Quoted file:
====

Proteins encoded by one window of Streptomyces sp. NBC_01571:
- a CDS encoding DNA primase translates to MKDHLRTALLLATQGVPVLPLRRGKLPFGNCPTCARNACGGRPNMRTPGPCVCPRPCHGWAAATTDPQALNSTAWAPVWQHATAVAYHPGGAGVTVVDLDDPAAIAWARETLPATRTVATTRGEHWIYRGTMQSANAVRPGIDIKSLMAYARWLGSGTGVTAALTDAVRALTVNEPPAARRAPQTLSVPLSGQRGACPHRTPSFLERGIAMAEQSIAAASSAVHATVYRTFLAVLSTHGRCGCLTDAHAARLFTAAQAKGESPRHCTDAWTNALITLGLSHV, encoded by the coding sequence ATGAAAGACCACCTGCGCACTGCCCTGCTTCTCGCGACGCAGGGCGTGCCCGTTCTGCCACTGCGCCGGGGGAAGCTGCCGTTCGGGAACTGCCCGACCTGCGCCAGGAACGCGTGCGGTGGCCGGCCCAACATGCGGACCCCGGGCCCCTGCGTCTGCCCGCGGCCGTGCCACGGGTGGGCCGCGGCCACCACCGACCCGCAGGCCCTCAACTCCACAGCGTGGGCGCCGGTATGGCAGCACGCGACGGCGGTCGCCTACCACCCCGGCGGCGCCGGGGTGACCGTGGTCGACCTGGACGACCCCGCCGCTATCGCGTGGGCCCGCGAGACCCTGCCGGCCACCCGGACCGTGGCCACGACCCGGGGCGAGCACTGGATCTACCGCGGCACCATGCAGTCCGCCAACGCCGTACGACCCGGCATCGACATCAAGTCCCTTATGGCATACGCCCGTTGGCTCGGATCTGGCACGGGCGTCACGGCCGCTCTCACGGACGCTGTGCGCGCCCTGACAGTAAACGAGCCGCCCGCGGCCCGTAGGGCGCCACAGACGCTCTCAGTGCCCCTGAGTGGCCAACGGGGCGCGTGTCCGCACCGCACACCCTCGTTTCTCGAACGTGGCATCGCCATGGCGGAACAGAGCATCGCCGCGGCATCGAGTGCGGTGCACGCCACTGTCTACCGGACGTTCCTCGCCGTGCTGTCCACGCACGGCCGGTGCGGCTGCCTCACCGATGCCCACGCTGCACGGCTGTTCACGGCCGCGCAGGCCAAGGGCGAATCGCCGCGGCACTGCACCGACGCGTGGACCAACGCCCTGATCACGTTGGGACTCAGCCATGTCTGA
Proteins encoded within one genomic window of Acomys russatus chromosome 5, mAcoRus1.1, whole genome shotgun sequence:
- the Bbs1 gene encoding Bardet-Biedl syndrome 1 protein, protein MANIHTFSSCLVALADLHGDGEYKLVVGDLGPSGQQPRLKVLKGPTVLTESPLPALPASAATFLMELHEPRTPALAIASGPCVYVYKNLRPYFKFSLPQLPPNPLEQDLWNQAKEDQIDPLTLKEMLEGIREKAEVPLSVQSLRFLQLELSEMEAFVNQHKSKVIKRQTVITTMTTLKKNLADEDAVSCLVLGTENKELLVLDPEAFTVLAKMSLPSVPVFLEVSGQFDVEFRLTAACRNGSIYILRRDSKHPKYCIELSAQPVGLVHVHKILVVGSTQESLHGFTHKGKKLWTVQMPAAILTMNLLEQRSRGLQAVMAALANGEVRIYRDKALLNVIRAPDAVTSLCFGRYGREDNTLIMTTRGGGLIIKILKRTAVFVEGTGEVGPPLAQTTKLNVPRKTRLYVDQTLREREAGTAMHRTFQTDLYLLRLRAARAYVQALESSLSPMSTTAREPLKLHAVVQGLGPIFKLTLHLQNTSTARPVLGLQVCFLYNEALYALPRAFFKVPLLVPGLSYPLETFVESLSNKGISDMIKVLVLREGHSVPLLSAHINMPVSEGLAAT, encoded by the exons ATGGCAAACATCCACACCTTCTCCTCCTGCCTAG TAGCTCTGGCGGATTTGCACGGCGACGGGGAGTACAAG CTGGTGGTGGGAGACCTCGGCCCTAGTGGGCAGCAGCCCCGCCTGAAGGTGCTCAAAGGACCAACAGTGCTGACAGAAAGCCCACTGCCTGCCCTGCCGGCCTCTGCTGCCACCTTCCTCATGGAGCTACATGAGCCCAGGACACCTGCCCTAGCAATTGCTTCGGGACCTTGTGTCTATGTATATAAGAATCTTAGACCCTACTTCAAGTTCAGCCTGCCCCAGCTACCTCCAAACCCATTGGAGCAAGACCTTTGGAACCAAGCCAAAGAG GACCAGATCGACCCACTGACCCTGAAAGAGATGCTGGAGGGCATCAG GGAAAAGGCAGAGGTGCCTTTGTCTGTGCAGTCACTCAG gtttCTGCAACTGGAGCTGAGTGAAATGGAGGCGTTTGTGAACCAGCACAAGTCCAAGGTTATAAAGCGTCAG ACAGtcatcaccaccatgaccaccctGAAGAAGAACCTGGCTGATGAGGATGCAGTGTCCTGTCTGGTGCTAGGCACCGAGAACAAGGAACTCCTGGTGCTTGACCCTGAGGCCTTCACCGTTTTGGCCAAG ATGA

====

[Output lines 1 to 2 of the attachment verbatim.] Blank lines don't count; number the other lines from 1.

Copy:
Proteins encoded by one window of Streptomyces sp. NBC_01571:
- a CDS encoding DNA primase translates to MKDHLRTALLLATQGVPVLPLRRGKLPFGNCPTCARNACGGRPNMRTPGPCVCPRPCHGWAAATTDPQALNSTAWAPVWQHATAVAYHPGGAGVTVVDLDDPAAIAWARETLPATRTVATTRGEHWIYRGTMQSANAVRPGIDIKSLMAYARWLGSGTGVTAALTDAVRALTVNEPPAARRAPQTLSVPLSGQRGACPHRTPSFLERGIAMAEQSIAAASSAVHATVYRTFLAVLSTHGRCGCLTDAHAARLFTAAQAKGESPRHCTDAWTNALITLGLSHV, encoded by the coding sequence ATGAAAGACCACCTGCGCACTGCCCTGCTTCTCGCGACGCAGGGCGTGCCCGTTCTGCCACTGCGCCGGGGGAAGCTGCCGTTCGGGAACTGCCCGACCTGCGCCAGGAACGCGTGCGGTGGCCGGCCCAACATGCGGACCCCGGGCCCCTGCGTCTGCCCGCGGCCGTGCCACGGGTGGGCCGCGGCCACCACCGACCCGCAGGCCCTCAACTCCACAGCGTGGGCGCCGGTATGGCAGCACGCGACGGCGGTCGCCTACCACCCCGGCGGCGCCGGGGTGACCGTGGTCGACCTGGACGACCCCGCCGCTATCGCGTGGGCCCGCGAGACCCTGCCGGCCACCCGGACCGTGGCCACGACCCGGGGCGAGCACTGGATCTACCGCGGCACCATGCAGTCCGCCAACGCCGTACGACCCGGCATCGACATCAAGTCCCTTATGGCATACGCCCGTTGGCTCGGATCTGGCACGGGCGTCACGGCCGCTCTCACGGACGCTGTGCGCGCCCTGACAGTAAACGAGCCGCCCGCGGCCCGTAGGGCGCCACAGACGCTCTCAGTGCCCCTGAGTGGCCAACGGGGCGCGTGTCCGCACCGCACACCCTCGTTTCTCGAACGTGGCATCGCCATGGCGGAACAGAGCATCGCCGCGGCATCGAGTGCGGTGCACGCCACTGTCTACCGGACGTTCCTCGCCGTGCTGTCCACGCACGGCCGGTGCGGCTGCCTCACCGATGCCCACGCTGCACGGCTGTTCACGGCCGCGCAGGCCAAGGGCGAATCGCCGCGGCACTGCACCGACGCGTGGACCAACGCCCTGATCACGTTGGGACTCAGCCATGTCTGA